A separate vacuum sensing switch should be used to alert the driver of low vacuum. This should activate just below the low limit of the vacuum pump control turn-on setting. This can be connected to an existing unused warning light such the parking brake/dual brake differential alarm light or some other available indicator such as the low oil warning light (provided when no oil pressure gauge is provided and not needed in an EV) or may be directed to a newly installed indicator. Most indicator lights in modern vehicles provide power to one side of the lamp at the instrument cluster and route the other side to ground the indicator circuit at the distant sensor(s) to illuminate the warning. The addition of a low vacuum acoustic alarm enabled after the initial start pump-up is also appropriate. A vacuum gauge is essential for setting the vacuum switch control points and may be included permanently as a dashboard or underhood instrument.
Startup circuit[edit | edit source]
The goal is to make the vehicle operate safely and to be started using the Start keyswitch position - similar to a conventional ICE vehicle. The continuation of the run state here requires that the vehicle's ICE ignition circuit be active to operate, enabling the keyswitch to be used to reliably shut off the system. The start-run circuit should control application of pack voltage throughout the system by activating the main contactors and by applying pack voltage to the twelve volt converter. This will also control the operation of the vacuum pump, which from a cold start (zero vacuum) also offers the effect of an acoustic signal that the vehicle has started, but is not yet ready for service until the low vacuum warning is off.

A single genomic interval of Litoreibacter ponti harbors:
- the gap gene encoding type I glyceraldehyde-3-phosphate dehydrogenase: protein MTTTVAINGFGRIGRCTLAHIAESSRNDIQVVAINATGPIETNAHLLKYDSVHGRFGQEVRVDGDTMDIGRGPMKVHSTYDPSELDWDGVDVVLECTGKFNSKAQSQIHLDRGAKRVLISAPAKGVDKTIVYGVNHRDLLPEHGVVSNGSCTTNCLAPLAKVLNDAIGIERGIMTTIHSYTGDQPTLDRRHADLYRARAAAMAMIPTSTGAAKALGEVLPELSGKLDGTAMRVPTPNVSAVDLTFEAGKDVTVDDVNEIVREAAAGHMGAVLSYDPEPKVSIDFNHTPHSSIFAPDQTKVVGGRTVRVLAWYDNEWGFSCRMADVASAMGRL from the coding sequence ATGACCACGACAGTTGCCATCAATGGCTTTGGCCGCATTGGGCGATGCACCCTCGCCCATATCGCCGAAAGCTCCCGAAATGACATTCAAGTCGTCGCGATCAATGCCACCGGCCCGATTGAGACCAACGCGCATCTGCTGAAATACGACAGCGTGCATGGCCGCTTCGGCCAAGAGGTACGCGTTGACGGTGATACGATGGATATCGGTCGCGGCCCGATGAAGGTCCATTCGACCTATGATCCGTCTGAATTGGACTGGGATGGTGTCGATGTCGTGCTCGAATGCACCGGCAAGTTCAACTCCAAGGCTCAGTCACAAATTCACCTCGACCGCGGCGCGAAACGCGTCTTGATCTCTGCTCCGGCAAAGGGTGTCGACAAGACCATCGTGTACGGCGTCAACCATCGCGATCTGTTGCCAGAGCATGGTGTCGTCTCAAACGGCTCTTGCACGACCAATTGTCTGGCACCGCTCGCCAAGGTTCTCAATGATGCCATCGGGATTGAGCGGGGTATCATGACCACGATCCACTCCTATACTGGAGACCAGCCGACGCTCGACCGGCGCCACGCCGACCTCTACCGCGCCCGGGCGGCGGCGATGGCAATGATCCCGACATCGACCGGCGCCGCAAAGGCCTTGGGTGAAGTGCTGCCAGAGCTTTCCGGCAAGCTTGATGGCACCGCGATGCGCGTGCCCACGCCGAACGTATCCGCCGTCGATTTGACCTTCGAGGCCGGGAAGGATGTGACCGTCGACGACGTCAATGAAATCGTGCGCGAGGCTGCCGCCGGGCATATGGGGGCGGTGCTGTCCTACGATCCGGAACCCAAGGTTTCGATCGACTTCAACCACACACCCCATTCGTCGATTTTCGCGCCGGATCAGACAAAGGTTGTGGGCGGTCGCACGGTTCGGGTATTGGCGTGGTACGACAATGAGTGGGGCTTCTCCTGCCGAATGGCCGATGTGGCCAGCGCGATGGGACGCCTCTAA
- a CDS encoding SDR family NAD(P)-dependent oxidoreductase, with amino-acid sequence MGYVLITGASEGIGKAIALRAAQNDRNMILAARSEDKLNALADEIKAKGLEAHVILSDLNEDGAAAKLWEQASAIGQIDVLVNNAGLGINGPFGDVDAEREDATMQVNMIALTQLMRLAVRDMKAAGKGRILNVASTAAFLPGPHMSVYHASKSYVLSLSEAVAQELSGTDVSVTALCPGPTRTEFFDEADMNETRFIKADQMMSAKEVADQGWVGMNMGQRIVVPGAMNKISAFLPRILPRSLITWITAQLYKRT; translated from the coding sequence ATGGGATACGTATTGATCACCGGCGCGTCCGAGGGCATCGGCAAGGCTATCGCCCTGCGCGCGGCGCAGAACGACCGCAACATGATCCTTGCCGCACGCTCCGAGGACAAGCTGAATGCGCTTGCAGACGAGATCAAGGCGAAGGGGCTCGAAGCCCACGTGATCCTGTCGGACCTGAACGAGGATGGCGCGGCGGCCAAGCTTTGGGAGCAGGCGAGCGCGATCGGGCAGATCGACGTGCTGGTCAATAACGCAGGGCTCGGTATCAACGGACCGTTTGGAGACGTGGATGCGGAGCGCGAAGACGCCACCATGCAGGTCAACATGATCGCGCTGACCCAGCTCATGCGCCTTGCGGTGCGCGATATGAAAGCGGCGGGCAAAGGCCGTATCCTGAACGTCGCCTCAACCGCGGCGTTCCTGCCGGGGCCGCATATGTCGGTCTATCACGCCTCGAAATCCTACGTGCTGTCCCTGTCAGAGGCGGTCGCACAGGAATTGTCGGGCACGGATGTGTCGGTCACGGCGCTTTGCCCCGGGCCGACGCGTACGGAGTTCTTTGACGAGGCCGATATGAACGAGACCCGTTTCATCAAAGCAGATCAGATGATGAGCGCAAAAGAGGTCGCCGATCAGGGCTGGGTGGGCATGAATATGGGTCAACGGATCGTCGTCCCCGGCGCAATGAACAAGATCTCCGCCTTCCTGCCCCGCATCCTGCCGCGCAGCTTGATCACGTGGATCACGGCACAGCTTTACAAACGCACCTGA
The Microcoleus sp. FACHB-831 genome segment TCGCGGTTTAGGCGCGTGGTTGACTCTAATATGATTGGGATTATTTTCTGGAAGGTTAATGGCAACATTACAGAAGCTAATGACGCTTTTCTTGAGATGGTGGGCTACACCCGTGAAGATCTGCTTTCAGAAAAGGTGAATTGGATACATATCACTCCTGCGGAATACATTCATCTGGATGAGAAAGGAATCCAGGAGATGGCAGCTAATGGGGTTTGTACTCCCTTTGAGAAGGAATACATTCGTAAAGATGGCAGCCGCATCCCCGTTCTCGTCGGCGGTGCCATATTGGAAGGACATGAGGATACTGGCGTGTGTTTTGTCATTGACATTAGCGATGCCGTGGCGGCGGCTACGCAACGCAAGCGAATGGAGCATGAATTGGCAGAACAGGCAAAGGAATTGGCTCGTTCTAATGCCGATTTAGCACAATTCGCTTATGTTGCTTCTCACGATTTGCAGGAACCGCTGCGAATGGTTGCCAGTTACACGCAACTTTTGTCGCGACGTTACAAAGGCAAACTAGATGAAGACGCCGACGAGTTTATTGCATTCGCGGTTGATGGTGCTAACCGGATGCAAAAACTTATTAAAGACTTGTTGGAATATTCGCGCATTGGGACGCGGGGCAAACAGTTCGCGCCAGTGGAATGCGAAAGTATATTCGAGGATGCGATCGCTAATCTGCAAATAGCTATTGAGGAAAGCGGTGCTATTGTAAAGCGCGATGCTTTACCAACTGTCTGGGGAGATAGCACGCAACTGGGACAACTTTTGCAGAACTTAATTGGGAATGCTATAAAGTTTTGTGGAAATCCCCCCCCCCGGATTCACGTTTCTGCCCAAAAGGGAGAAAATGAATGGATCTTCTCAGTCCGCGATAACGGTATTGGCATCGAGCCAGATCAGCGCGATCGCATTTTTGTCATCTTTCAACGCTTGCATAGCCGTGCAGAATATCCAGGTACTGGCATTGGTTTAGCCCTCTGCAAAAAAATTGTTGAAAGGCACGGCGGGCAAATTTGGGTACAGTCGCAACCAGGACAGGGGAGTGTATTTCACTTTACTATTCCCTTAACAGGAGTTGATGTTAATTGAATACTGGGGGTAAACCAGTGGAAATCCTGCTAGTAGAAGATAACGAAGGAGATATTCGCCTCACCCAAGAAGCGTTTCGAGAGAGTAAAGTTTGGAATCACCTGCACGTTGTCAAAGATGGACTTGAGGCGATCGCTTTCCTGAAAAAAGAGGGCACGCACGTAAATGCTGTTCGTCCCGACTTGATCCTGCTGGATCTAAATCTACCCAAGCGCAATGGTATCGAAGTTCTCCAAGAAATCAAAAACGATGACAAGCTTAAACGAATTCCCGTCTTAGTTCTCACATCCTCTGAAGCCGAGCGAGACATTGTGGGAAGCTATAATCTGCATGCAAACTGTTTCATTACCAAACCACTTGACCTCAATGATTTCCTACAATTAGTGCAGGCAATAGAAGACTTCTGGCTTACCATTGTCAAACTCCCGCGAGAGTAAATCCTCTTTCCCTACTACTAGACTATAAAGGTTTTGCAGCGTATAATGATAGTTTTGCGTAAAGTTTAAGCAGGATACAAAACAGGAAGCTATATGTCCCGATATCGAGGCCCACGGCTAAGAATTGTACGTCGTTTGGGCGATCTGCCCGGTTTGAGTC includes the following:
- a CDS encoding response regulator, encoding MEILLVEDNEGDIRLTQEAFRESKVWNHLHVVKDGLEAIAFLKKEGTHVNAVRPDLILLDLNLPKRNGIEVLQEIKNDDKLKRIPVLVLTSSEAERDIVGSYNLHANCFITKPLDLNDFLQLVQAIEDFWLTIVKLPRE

The startup circuit is disabled by the charge-door-open sense, AC power-applied relay (if installed), and the off-throttle detector switch, and the clutch-depressed or transmission-neutral switch. With appropriate configuration of the startup circuit any of these error conditions should cause an alarm condition and acoustic alert if a start is attempted. Note that once running, any open start interlock will not cause the system to halt.